Why grinnst thou at me, thou hollow skull; save that thy brain, confused like mine, once sought bright day in the sombre twilight dull, and whose lust for truth went wretchedly astray?
As in most Anglophilic countries, today is Halloween in the U.S. What better character, especially in Southern U.S. Romantic mindsets, is there than Faust? He that forsakes everything wholesome and wise in exchange for power and knowledge beyond compare that he cannot at all control.
Faust barters his soul with Mephistopheles in exchange for the beautiful Gretchen and for knowledge beyond this world. Goethe’s Faust follows alchemical understanding of the world through Renaissance Magic and pseudoscientific understandings. These facets are interesting in that practitioners of these magics, “sciences,” and philosophies believed that through faith, knowledge, and power man could control the legions of Satan through naming them and bringing them to submission. The Faust legend demonstrates fully that this cannot happen.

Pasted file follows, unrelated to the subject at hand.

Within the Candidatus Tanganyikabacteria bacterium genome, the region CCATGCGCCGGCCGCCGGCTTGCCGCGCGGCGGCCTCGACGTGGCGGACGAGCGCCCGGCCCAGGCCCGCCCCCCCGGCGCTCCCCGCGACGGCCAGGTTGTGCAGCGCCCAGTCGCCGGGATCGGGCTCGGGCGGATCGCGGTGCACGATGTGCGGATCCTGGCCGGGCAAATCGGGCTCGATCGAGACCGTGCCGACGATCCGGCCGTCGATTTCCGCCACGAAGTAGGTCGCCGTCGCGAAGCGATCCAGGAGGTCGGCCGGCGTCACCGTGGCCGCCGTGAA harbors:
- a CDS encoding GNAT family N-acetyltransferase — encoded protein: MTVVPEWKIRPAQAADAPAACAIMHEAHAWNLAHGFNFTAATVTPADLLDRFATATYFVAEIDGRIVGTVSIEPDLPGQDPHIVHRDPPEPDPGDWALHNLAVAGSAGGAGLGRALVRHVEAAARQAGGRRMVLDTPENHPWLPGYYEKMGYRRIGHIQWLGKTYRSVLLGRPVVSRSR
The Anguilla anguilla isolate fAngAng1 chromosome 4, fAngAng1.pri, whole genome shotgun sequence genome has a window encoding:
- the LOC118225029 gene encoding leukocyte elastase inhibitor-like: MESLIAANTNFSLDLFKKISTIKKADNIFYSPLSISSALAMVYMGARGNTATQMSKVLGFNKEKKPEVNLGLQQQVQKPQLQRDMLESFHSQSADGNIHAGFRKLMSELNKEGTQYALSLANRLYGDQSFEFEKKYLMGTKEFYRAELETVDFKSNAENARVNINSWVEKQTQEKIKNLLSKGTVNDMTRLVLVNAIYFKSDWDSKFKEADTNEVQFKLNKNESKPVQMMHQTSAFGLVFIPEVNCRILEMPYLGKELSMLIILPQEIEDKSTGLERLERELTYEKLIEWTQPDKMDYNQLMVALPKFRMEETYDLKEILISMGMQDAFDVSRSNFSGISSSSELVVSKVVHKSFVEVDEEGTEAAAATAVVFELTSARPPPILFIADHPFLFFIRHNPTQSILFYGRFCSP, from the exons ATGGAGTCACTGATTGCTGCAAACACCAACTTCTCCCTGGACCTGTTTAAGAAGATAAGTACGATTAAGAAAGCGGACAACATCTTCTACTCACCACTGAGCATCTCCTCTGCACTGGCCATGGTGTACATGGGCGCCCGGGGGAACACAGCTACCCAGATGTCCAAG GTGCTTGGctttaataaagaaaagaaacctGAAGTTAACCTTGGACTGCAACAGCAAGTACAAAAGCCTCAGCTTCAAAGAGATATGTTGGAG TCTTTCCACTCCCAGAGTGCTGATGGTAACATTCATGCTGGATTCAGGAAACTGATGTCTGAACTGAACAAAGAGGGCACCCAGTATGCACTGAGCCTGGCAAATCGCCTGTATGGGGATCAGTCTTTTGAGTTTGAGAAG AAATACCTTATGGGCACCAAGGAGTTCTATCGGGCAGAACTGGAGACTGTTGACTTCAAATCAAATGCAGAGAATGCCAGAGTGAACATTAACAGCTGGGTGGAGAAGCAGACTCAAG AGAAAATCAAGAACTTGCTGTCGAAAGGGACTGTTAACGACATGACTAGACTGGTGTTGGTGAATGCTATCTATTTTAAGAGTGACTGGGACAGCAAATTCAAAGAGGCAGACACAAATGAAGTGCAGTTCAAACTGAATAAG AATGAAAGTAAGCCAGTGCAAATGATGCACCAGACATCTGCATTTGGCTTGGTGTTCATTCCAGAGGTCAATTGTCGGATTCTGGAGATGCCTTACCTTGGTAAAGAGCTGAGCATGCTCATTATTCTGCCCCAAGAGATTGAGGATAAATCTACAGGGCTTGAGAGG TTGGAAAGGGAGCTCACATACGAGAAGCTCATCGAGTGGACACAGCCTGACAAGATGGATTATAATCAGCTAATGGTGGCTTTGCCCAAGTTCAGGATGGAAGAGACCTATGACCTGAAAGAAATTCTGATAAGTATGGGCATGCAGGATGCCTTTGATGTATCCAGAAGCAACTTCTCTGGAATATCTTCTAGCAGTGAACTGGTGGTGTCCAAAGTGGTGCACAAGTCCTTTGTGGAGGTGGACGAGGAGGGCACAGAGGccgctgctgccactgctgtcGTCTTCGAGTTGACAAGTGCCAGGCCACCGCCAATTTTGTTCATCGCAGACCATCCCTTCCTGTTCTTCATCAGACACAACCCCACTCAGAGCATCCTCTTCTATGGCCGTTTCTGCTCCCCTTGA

In my own part of the world, individuals that have reached iconic folkloric status are surrounded by whispers, indictments, or proven charges of having “sold their souls” for their work. Huey Long of Louisiana was a populist politician in the early 20th century whose good was overshadowed by the pall of the corruption he allowed during his power (this is immortalized as the Kingfisher in film and novel formats). Robert Johnson, itinerant bluesman of the South, sold his soul at the Crossroads in Greenville, Mississippi to play the blues, dying under mysterious circumstances in 1938. These are just two such examples.
Faust, specifically as written by Goethe, has been institutionalized in Southern U.S. romantic literature, art, and folklore. Faulkner made a career writing about divine justice and retribution; Cormac McCarthy uses this in a fair more nihilistic bent. This can even be seen as the racist institution of the Southern Court Room in Harper Lee’s “To Kill a Mockingbird.” It is seen the in plays of Tennessee Williams and in the prose of Flannery O’Conner.
Happy Halloween all!